Taboo Topics (Paperback)Norman L. Farberow (author)
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Why is it so hard to investigate taboo topics? A myriad of forces shape and fashion human action, reaction, thought, and feeling, and these are not always well understood. Norman L. Farberow argues that culture itself provides structure for its members, developing in a well-defined way the rules to which they will conform. Such rules find expression not only in written laws and regulations but include, and most often stem from, unwritten folkways, customs, and especially taboos, the subject of this book.
The researchers reporting in this volume take no position on the nature of a taboo itself, but concentrate on the difficulty in investigating taboos. As members of society and human beings, they do make judgments and personal investments. Thus, when taboos continue or develop without useful society-enriching functions or facilitate self-destructive activities, they raise questions about why they persist.
Such topics include many areas-some social, such as sex, death, and peace; others more academic, such as parapsychology, graphology, religion, and hypnosis. Peace and the public are included in the discussion because they are emotion-laden areas and powerful and important factors in a shrinking world and expanding universe. Peace, especially, has begun to be looked upon with suspicion-perhaps a real commentary on our times. This probing collection will be sure to interest sociologists, anthropologists, and all other social scientists.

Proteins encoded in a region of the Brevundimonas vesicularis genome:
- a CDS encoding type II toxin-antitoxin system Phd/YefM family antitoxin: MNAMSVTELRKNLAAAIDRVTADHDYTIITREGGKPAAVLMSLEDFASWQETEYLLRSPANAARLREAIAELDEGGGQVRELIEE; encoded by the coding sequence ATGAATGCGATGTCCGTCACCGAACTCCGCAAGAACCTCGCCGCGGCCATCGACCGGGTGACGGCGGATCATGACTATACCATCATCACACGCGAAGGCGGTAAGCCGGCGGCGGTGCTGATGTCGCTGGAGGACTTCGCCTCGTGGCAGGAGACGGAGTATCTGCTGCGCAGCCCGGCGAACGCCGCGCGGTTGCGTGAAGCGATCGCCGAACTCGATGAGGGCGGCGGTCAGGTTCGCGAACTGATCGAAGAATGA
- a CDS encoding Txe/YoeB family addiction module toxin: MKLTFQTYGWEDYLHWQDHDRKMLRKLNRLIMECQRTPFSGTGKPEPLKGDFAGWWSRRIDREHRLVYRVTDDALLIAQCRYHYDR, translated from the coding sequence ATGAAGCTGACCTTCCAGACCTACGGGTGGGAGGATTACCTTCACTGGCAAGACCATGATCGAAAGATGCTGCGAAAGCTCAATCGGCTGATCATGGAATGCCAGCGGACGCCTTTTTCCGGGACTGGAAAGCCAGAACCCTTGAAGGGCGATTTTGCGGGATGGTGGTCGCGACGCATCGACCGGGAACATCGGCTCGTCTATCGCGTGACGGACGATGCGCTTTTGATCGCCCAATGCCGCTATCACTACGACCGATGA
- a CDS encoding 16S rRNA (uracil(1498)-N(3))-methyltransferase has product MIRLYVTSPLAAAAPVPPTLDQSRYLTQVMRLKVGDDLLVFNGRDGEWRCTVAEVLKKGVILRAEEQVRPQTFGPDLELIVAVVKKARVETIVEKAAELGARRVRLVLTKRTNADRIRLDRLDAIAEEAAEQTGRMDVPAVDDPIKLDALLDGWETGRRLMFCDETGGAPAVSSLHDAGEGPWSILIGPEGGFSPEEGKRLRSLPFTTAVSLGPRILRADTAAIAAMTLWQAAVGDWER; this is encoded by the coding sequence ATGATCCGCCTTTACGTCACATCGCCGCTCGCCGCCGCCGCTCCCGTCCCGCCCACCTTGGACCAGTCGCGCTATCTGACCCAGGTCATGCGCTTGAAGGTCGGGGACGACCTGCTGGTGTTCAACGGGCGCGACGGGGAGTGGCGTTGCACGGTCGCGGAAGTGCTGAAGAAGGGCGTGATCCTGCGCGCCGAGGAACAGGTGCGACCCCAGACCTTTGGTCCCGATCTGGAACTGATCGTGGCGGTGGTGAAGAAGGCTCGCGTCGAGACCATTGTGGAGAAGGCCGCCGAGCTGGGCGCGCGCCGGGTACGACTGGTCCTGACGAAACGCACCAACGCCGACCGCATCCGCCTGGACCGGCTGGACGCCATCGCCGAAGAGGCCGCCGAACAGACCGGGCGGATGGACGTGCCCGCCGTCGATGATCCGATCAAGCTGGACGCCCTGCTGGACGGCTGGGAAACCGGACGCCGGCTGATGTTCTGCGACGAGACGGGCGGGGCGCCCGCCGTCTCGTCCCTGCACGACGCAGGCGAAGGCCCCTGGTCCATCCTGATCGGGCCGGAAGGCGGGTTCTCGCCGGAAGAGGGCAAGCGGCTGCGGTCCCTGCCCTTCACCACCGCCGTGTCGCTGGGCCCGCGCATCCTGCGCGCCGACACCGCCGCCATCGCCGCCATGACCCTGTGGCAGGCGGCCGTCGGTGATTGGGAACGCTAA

Publisher: Taylor & Francis Inc
Number of pages: 171
Weight: 249 g
Dimensions: 229 x 152 x 9 mm
-The volume grew out of a 1961 American Psychological Association Symposium devoted to problems of research in emotion-laden areas. . . . [T]he volume is designed to indicate the feasibility of research in emotion-laden areas, to illustrate methods and procedures already in use, to stimulate the interests of professional researchers and to point out challenging areas that await investigation by yet-to-be-devised techniques. . . . [I]t reveals a number of the recurring problems that the contributors encountered in carrying out their work and interests.- --Stanton Wheeler, American Sociological Review
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